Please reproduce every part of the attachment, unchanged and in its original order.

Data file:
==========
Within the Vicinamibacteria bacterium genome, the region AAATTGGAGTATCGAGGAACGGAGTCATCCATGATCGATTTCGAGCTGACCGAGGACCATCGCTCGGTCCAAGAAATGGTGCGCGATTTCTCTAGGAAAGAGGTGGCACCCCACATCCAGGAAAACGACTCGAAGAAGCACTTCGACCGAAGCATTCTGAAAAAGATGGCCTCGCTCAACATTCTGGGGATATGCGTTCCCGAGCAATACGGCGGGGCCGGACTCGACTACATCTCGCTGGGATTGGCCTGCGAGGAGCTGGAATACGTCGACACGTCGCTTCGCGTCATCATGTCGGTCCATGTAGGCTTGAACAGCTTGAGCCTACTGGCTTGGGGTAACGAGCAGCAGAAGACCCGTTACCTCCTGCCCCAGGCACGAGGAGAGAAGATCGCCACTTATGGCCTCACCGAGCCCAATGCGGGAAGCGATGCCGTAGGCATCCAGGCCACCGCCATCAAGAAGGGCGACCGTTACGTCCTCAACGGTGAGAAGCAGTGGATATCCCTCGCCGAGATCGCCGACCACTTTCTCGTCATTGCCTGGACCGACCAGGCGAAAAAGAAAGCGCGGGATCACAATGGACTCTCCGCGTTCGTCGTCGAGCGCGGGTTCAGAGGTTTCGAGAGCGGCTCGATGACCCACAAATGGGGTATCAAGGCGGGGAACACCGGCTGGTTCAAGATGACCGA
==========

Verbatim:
Within the Vicinamibacteria bacterium genome, the region AAATTGGAGTATCGAGGAACGGAGTCATCCATGATCGATTTCGAGCTGACCGAGGACCATCGCTCGGTCCAAGAAATGGTGCGCGATTTCTCTAGGAAAGAGGTGGCACCCCACATCCAGGAAAACGACTCGAAGAAGCACTTCGACCGAAGCATTCTGAAAAAGATGGCCTCGCTCAACATTCTGGGGATATGCGTTCCCGAGCAATACGGCGGGGCCGGACTCGACTACATCTCGCTGGGATTGGCCTGCGAGGAGCTGGAATACGTCGACACGTCGCTTCGCGTCATCATGTCGGTCCATGTAGGCTTGAACAGCTTGAGCCTACTGGCTTGGGGTAACGAGCAGCAGAAGACCCGTTACCTCCTGCCCCAGGCACGAGGAGAGAAGATCGCCACTTATGGCCTCACCGAGCCCAATGCGGGAAGCGATGCCGTAGGCATCCAGGCCACCGCCATCAAGAAGGGCGACCGTTACGTCCTCAACGGTGAGAAGCAGTGGATATCCCTCGCCGAGATCGCCGACCACTTTCTCGTCATTGCCTGGACCGACCAGGCGAAAAAGAAAGCGCGGGATCACAATGGACTCTCCGCGTTCGTCGTCGAGCGCGGGTTCAGAGGTTTCGAGAGCGGCTCGATGACCCACAAATGGGGTATCAAGGCGGGGAACACCGGCTGGTTCAAGATGACCGA